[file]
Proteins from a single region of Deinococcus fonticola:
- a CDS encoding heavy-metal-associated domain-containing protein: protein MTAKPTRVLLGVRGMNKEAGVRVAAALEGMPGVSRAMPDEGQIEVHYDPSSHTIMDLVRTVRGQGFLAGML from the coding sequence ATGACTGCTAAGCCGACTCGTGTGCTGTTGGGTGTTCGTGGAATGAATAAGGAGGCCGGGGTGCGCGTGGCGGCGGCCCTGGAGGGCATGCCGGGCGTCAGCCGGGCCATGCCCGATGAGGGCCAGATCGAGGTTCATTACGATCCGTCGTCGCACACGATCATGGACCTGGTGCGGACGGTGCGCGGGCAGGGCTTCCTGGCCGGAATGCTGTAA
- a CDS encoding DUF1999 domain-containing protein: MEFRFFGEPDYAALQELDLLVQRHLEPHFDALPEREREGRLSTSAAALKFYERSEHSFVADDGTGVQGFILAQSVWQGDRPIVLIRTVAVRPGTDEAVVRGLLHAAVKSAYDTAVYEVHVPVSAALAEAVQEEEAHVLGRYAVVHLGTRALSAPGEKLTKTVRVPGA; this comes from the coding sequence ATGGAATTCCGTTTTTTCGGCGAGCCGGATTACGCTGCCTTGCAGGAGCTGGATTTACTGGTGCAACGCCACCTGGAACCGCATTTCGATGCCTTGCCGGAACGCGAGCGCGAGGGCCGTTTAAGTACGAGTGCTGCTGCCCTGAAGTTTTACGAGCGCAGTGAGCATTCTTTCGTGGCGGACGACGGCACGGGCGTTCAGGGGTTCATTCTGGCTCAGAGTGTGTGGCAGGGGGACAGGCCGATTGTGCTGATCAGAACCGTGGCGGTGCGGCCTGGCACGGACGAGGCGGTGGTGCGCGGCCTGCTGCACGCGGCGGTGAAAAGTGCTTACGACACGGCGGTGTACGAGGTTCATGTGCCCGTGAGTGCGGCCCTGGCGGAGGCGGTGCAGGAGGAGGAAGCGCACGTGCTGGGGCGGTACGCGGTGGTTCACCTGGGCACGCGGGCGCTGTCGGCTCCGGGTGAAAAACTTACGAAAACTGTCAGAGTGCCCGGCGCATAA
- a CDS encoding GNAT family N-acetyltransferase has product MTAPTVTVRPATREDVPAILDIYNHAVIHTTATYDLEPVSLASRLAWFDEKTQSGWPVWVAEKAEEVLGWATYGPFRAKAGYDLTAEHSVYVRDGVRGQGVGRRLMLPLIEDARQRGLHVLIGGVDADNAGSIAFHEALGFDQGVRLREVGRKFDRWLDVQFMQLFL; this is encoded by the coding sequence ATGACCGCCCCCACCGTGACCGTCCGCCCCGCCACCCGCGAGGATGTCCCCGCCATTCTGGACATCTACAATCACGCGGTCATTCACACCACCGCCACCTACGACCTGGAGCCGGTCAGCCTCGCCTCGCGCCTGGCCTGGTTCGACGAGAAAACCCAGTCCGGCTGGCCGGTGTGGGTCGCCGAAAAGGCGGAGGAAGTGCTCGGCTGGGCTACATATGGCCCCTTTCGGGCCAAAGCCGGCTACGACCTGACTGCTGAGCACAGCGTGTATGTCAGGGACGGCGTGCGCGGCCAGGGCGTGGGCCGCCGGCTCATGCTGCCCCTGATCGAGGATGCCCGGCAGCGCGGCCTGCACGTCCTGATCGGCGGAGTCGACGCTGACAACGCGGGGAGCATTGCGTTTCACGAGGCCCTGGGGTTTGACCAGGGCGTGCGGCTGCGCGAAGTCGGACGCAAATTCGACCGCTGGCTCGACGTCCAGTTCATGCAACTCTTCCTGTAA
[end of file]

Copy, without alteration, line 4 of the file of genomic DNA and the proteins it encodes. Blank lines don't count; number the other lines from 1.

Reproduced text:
- a CDS encoding GNAT family N-acetyltransferase has product MTAPTVTVRPATREDVPAILDIYNHAVIHTTATYDLEPVSLASRLAWFDEKTQSGWPVWVAEKAEEVLGWATYGPFRAKAGYDLTAEHSVYVRDGVRGQGVGRRLMLPLIEDARQRGLHVLIGGVDADNAGSIAFHEALGFDQGVRLREVGRKFDRWLDVQFMQLFL; this is encoded by the coding sequence ATGACCGCCCCCACCGTGACCGTCCGCCCCGCCACCCGCGAGGATGTCCCCGCCATTCTGGACATCTACAATCACGCGGTCATTCACACCACCGCCACCTACGACCTGGAGCCGGTCAGCCTCGCCTCGCGCCTGGCCTGGTTCGACGAGAAAACCCAGTCCGGCTGGCCGGTGTGGGTCGCCGAAAAGGCGGAGGAAGTGCTCGGCTGGGCTACATATGGCCCCTTTCGGGCCAAAGCCGGCTACGACCTGACTGCTGAGCACAGCGTGTATGTCAGGGACGGCGTGCGCGGCCAGGGCGTGGGCCGCCGGCTCATGCTGCCCCTGATCGAGGATGCCCGGCAGCGCGGCCTGCACGTCCTGATCGGCGGAGTCGACGCTGACAACGCGGGGAGCATTGCGTTTCACGAGGCCCTGGGGTTTGACCAGGGCGTGCGGCTGCGCGAAGTCGGACGCAAATTCGACCGCTGGCTCGACGTCCAGTTCATGCAACTCTTCCTGTAA